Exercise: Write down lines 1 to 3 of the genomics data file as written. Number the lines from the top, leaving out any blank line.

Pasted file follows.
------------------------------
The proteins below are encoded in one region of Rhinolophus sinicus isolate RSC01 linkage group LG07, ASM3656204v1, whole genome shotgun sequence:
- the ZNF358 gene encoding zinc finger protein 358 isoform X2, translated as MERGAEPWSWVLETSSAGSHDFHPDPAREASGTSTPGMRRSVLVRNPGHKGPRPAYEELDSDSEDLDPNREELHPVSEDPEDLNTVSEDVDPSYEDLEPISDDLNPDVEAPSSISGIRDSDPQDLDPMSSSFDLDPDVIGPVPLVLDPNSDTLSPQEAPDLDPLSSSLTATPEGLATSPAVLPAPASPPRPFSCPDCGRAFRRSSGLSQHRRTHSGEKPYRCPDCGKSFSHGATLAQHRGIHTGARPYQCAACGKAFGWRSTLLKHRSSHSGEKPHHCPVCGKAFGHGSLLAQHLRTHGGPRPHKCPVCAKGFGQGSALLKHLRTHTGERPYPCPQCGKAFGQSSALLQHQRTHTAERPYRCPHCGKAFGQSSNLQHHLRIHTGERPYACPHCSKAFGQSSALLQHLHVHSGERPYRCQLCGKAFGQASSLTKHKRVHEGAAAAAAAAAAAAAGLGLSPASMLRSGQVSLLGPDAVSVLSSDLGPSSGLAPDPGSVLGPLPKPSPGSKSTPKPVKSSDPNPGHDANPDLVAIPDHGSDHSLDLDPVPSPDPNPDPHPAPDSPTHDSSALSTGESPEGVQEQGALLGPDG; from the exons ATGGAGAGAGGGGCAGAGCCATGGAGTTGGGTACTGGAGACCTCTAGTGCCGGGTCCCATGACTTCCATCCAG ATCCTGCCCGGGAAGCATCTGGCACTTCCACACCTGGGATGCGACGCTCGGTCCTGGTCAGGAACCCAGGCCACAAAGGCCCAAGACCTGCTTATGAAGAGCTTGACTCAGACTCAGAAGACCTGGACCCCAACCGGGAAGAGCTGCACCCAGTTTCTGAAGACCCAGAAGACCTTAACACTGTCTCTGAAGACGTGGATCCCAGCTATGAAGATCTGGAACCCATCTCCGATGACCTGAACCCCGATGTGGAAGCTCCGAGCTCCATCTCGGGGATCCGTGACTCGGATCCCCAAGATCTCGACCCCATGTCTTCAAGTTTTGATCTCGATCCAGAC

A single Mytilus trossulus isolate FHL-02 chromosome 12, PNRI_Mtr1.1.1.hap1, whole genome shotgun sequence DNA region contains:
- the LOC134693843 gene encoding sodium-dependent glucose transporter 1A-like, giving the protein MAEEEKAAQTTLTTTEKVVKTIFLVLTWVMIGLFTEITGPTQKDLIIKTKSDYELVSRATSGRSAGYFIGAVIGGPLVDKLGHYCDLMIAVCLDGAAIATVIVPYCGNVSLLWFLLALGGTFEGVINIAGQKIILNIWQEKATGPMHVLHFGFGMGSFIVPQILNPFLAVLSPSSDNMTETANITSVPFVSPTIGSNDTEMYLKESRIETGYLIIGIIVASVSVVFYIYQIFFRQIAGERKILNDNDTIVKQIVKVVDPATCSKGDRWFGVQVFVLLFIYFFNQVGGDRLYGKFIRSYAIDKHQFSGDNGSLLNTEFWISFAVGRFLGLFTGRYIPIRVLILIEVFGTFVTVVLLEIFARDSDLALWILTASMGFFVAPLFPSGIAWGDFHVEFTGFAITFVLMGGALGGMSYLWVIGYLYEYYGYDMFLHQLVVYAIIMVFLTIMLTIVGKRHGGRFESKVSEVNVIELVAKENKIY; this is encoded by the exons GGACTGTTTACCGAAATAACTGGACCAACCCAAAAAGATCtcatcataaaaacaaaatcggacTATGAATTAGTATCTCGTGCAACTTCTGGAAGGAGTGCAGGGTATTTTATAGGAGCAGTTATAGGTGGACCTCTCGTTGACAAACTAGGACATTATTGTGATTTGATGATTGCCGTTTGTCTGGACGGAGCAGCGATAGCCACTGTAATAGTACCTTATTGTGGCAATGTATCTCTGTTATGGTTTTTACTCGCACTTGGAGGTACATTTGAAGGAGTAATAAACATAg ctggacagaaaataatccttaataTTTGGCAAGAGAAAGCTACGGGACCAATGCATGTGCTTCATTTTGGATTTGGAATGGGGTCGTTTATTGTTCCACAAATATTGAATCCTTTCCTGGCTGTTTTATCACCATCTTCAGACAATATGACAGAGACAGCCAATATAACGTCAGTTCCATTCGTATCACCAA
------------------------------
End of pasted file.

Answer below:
The proteins below are encoded in one region of Rhinolophus sinicus isolate RSC01 linkage group LG07, ASM3656204v1, whole genome shotgun sequence:
- the ZNF358 gene encoding zinc finger protein 358 isoform X2, translated as MERGAEPWSWVLETSSAGSHDFHPDPAREASGTSTPGMRRSVLVRNPGHKGPRPAYEELDSDSEDLDPNREELHPVSEDPEDLNTVSEDVDPSYEDLEPISDDLNPDVEAPSSISGIRDSDPQDLDPMSSSFDLDPDVIGPVPLVLDPNSDTLSPQEAPDLDPLSSSLTATPEGLATSPAVLPAPASPPRPFSCPDCGRAFRRSSGLSQHRRTHSGEKPYRCPDCGKSFSHGATLAQHRGIHTGARPYQCAACGKAFGWRSTLLKHRSSHSGEKPHHCPVCGKAFGHGSLLAQHLRTHGGPRPHKCPVCAKGFGQGSALLKHLRTHTGERPYPCPQCGKAFGQSSALLQHQRTHTAERPYRCPHCGKAFGQSSNLQHHLRIHTGERPYACPHCSKAFGQSSALLQHLHVHSGERPYRCQLCGKAFGQASSLTKHKRVHEGAAAAAAAAAAAAAGLGLSPASMLRSGQVSLLGPDAVSVLSSDLGPSSGLAPDPGSVLGPLPKPSPGSKSTPKPVKSSDPNPGHDANPDLVAIPDHGSDHSLDLDPVPSPDPNPDPHPAPDSPTHDSSALSTGESPEGVQEQGALLGPDG; from the exons ATGGAGAGAGGGGCAGAGCCATGGAGTTGGGTACTGGAGACCTCTAGTGCCGGGTCCCATGACTTCCATCCAG ATCCTGCCCGGGAAGCATCTGGCACTTCCACACCTGGGATGCGACGCTCGGTCCTGGTCAGGAACCCAGGCCACAAAGGCCCAAGACCTGCTTATGAAGAGCTTGACTCAGACTCAGAAGACCTGGACCCCAACCGGGAAGAGCTGCACCCAGTTTCTGAAGACCCAGAAGACCTTAACACTGTCTCTGAAGACGTGGATCCCAGCTATGAAGATCTGGAACCCATCTCCGATGACCTGAACCCCGATGTGGAAGCTCCGAGCTCCATCTCGGGGATCCGTGACTCGGATCCCCAAGATCTCGACCCCATGTCTTCAAGTTTTGATCTCGATCCAGAC

A single Mytilus trossulus isolate FHL-02 chromosome 12, PNRI_Mtr1.1.1.hap1, whole genome shotgun sequence DNA region contains: